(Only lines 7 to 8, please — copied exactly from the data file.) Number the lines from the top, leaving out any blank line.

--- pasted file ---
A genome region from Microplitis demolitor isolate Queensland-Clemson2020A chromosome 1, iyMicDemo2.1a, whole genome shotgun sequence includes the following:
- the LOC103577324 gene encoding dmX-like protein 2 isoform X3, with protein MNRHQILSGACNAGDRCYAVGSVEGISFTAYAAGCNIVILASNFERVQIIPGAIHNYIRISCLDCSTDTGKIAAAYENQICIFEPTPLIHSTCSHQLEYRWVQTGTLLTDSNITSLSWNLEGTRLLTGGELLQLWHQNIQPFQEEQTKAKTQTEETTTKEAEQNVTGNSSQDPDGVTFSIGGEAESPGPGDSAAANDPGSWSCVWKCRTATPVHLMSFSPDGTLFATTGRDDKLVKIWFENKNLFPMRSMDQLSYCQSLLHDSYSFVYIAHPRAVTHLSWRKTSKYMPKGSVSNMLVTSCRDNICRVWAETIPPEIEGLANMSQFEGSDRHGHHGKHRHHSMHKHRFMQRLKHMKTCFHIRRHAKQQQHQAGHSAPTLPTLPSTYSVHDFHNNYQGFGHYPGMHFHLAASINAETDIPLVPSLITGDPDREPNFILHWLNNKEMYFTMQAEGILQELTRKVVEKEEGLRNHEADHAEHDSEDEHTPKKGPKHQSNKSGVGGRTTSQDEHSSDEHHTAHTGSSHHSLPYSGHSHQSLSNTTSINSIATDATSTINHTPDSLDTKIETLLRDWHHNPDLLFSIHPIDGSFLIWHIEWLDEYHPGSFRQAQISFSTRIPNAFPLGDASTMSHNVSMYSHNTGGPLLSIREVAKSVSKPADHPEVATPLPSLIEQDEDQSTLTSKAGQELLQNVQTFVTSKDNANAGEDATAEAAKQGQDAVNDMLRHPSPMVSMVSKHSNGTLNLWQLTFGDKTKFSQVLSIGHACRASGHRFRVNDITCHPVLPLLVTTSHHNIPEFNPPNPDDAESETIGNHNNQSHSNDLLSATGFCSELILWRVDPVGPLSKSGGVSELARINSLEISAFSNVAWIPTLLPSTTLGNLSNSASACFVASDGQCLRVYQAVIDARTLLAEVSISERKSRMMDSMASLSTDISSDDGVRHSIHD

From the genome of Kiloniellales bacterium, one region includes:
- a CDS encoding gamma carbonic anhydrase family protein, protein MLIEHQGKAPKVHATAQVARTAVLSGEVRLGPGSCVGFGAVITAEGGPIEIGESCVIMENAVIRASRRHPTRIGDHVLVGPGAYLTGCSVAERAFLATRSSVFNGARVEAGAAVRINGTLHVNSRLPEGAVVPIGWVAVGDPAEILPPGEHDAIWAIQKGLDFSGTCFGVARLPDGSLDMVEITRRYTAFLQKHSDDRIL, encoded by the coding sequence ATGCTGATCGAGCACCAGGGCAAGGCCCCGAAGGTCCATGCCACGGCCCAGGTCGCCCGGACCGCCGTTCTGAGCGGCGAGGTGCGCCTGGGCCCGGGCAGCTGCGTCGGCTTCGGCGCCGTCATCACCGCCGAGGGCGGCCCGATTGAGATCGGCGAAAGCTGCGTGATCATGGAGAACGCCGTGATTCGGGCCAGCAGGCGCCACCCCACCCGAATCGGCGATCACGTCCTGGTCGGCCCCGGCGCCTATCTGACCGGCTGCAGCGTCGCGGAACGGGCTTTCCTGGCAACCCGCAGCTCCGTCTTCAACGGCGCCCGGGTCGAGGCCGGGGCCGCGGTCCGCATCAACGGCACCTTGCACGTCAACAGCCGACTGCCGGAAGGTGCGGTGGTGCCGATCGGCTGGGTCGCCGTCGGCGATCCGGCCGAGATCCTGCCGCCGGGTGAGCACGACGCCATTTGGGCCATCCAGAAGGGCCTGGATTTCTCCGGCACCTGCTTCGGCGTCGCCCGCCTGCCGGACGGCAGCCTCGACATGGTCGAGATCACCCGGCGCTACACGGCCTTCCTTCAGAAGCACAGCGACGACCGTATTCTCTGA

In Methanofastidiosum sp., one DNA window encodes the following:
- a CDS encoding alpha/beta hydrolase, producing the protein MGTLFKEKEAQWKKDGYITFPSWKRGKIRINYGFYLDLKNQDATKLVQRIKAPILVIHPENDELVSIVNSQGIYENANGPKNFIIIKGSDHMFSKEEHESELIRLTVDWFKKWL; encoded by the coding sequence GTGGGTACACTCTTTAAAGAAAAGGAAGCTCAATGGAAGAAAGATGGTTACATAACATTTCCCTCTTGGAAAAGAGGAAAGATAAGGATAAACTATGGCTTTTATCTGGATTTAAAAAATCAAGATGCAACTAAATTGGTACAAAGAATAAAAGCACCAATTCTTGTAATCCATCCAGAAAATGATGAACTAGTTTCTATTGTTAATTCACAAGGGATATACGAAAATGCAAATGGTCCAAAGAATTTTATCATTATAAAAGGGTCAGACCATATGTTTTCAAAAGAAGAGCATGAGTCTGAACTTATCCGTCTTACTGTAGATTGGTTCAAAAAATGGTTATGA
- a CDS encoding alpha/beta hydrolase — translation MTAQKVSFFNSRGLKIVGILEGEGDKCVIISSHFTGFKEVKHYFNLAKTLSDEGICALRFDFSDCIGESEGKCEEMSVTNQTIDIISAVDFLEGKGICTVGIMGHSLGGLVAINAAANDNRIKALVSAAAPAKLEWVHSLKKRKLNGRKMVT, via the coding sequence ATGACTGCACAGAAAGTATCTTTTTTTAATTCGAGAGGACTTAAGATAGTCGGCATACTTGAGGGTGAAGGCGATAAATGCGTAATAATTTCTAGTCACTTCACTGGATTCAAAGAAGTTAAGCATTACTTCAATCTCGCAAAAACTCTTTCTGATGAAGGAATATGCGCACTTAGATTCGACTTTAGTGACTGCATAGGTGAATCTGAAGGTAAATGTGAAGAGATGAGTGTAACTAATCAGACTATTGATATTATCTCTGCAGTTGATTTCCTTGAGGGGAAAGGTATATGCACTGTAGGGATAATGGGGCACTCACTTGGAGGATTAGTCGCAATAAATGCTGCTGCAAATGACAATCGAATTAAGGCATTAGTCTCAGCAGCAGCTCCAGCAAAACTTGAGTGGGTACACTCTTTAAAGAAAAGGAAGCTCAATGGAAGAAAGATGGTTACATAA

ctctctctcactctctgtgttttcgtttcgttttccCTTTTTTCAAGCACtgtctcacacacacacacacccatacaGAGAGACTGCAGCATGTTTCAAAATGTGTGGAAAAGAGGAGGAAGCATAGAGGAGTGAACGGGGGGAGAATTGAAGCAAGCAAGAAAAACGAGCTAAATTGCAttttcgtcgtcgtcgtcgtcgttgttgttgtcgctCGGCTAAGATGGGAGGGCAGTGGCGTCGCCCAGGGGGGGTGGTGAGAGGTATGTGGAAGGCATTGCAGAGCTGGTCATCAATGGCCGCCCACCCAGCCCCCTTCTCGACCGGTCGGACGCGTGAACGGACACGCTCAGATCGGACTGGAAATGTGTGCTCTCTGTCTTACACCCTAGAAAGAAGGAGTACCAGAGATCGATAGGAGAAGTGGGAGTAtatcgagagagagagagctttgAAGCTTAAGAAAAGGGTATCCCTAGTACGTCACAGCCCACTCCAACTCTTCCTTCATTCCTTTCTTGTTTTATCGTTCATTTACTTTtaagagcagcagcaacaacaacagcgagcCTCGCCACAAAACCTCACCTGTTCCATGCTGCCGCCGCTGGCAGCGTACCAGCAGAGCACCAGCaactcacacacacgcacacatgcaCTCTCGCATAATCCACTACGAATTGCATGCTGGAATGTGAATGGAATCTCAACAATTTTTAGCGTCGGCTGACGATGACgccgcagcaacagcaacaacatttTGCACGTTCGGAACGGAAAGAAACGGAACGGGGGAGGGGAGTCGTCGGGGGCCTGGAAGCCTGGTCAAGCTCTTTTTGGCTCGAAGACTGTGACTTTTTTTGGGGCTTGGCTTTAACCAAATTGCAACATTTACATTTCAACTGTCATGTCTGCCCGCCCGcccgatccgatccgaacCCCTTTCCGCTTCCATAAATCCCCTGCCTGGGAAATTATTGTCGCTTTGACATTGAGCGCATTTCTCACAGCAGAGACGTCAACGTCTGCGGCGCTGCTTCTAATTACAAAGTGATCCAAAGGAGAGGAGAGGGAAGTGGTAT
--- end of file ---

- a CDS encoding alpha/beta hydrolase — translation MTAQKVSFFNSRGLKIVGILEGEGDKCVIISSHFTGFKEVKHYFNLAKTLSDEGICALRFDFSDCIGESEGKCEEMSVTNQTIDIISAVDFLEGKGICTVGIMGHSLGGLVAINAAANDNRIKALVSAAAPAKLEWVHSLKKRKLNGRKMVT, via the coding sequence ATGACTGCACAGAAAGTATCTTTTTTTAATTCGAGAGGACTTAAGATAGTCGGCATACTTGAGGGTGAAGGCGATAAATGCGTAATAATTTCTAGTCACTTCACTGGATTCAAAGAAGTTAAGCATTACTTCAATCTCGCAAAAACTCTTTCTGATGAAGGAATATGCGCACTTAGATTCGACTTTAGTGACTGCATAGGTGAATCTGAAGGTAAATGTGAAGAGATGAGTGTAACTAATCAGACTATTGATATTATCTCTGCAGTTGATTTCCTTGAGGGGAAAGGTATATGCACTGTAGGGATAATGGGGCACTCACTTGGAGGATTAGTCGCAATAAATGCTGCTGCAAATGACAATCGAATTAAGGCATTAGTCTCAGCAGCAGCTCCAGCAAAACTTGAGTGGGTACACTCTTTAAAGAAAAGGAAGCTCAATGGAAGAAAGATGGTTACATAA

ctctctctcactctctgtgttttcgtttcgttttccCTTTTTTCAAGCACtgtctcacacacacacacacccatacaGAGAGACTGCAGCATGTTTCAAAATGTGTGGAAAAGAGGAGGAAGCATAGAGGAGTGAACGGGGGGAGAATTGAAGCAAGCAAGAAAAACGAGCTAAATTGCAttttcgtcgtcgtcgtcgtcgttgttgttgtcgctCGGCTAAGATGGGAGGGCAGTGGCGTCGCCCAGGGGGGGTGGTGAGAGGTATGTGGAAGGCATTGCAGAGCTGGTCATCAATGGCCGCCCACCCAGCCCCCTTCTCGACCGGTCGGACGCGTGAACGGACACGCTCAGATCGGACTGGAAATGTGTGCTCTCTGTCTTACACCCTAGAAAGAAGGAGTACCAGAGATCGATAGGAGAAGTGGGAGTAtatcgagagagagagagctttgAAGCTTAAGAAAAGGGTATCCCTAGTACGTCACAGCCCACTCCAACTCTTCCTTCATTCCTTTCTTGTTTTATCGTTCATTTACTTTtaagagcagcagcaacaacaacagcgagcCTCGCCACAAAACCTCACCTGTTCCATGCTGCCGCCGCTGGCAGCGTACCAGCAGAGCACCAGCaactcacacacacgcacacatgcaCTCTCGCATAATCCACTACGAATTGCATGCTGGAATGTGAATGGAATCTCAACAATTTTTAGCGTCGGCTGACGATGACgccgcagcaacagcaacaacatttTGCACGTTCGGAACGGAAAGAAACGGAACGGGGGAGGGGAGTCGTCGGGGGCCTGGAAGCCTGGTCAAGCTCTTTTTGGCTCGAAGACTGTGACTTTTTTTGGGGCTTGGCTTTAACCAAATTGCAACATTTACATTTCAACTGTCATGTCTGCCCGCCCGcccgatccgatccgaacCCCTTTCCGCTTCCATAAATCCCCTGCCTGGGAAATTATTGTCGCTTTGACATTGAGCGCATTTCTCACAGCAGAGACGTCAACGTCTGCGGCGCTGCTTCTAATTACAAAGTGATCCAAAGGAGAGGAGAGGGAAGTGGTAT